However, in the absence of uniform rules the choice of determining the level of protection is within the discretion of the Member States and although it may perhaps be possible to criticize the reasoning which has led a Member State to be more severe in one sector rather than in another, that does not make it possible to challenge the validity of the stricter rules in the light of Community law unless it is proved that the different level of protection is attributable to the latent intention of impeding imports of goods from another Member State .

25 . It must therefore be inferred from the aforementioned considerations that the prohibition of home canvassing appears necessary to ensure the protection of the consumer at the level desired by the national legislature and that that is so irrespective of the seriousness of the particular body providing home study courses or the merit of the educational material which it markets, issues on which Mr Buet laid particular stress without, however, being able to show that the possibility of abuse, which in the past had made adoption of strict legislative rules necessary, has henceforth disappeared .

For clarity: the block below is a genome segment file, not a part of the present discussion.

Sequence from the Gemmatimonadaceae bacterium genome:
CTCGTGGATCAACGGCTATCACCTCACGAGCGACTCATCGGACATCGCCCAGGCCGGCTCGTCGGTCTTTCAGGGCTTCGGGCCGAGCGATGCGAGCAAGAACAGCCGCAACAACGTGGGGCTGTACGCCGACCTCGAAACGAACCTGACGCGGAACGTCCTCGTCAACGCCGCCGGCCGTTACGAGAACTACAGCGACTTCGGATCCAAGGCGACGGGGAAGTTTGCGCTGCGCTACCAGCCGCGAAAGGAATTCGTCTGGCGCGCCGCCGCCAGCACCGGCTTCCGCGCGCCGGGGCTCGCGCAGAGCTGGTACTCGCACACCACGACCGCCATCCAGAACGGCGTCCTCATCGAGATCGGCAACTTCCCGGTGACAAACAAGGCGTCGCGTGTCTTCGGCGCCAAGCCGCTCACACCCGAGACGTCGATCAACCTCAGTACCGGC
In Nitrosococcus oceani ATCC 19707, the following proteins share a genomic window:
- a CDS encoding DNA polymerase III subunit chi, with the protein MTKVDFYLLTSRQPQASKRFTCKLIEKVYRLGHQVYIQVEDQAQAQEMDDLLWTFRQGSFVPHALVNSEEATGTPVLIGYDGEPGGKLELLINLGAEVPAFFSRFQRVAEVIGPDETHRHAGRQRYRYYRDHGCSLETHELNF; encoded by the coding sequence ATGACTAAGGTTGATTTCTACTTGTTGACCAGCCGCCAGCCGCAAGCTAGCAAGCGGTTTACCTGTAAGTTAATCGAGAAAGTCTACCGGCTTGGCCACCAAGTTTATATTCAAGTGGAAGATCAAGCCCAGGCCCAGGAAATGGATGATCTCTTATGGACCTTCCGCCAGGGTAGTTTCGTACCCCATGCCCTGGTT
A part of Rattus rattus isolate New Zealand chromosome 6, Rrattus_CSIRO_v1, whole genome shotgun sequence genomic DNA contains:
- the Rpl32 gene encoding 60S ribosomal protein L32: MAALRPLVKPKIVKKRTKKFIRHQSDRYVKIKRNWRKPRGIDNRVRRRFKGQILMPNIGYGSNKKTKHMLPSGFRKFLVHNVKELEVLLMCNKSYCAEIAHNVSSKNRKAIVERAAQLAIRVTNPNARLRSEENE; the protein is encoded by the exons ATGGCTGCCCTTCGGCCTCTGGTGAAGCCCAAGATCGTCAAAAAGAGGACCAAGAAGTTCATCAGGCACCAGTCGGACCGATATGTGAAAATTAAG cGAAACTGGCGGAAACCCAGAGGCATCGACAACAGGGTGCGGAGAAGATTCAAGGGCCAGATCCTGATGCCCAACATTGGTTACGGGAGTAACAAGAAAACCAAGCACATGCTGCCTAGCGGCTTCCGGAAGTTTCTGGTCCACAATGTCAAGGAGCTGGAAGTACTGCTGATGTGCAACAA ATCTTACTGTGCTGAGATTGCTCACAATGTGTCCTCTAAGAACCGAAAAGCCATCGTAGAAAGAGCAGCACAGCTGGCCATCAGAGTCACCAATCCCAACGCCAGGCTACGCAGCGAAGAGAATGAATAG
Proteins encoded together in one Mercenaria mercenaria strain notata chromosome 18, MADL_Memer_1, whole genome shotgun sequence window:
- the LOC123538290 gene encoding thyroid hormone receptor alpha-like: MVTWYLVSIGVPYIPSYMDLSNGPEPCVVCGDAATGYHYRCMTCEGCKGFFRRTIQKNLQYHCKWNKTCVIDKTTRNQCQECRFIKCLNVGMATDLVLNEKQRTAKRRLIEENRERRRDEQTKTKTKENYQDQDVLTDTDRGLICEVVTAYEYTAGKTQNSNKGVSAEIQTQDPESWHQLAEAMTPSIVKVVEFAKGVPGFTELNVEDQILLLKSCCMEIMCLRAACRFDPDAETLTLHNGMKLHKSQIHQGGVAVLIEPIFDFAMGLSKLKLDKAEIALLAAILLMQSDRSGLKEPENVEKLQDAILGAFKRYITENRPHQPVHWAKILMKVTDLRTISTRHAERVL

26 . It remains for me to consider whether in the light of the recent case-law of the Court it is not possible in the present case to take the view that less extensive protection may also suffice .

27 . That question seems to me to call for an answer in the negative . Less strict and absolute protection would in the end expose to the risk of fraudulent transactions precisely those people who for physical or social reasons are the least on their guard and able to defend themselves, such as the elderly or immigrant workers . It is precisely those categories of people who particularly need protection but who appear least able to avail themselves of certain more flexible guarantees such as, for example, the option to cancel the contract within a certain period after its conclusion .

28 . In the light of those considerations, I propose that the Court should answer the question referred to it by the cour d' appel, Paris, as follows :

"Article 30 of the EEC Treaty does not preclude the application by a Member State of a domestic provision applicable without distinction to domestic and imported products prohibiting sale by means of canvassing in private dwellings of documents and educational material for learning foreign languages ."

(*) Original language : Italian .

( 1 ) (( 1982 )) ECR 4575 .

( 2 ) (( 1982 )) ECR 1211 .

( 3 ) OJ, English Special Edition 1970 ( I ), p . 17 .

( 4 ) Case 120/78 (( 1979 )) ECR 649 .

( 5 ) OJ 1985, L 372, p . 31 .

( 6 ) See for example the judgment of 1 July 1984 in Case 51/83 Commission v Italian Republic (( 1984 )) ECR 2793 .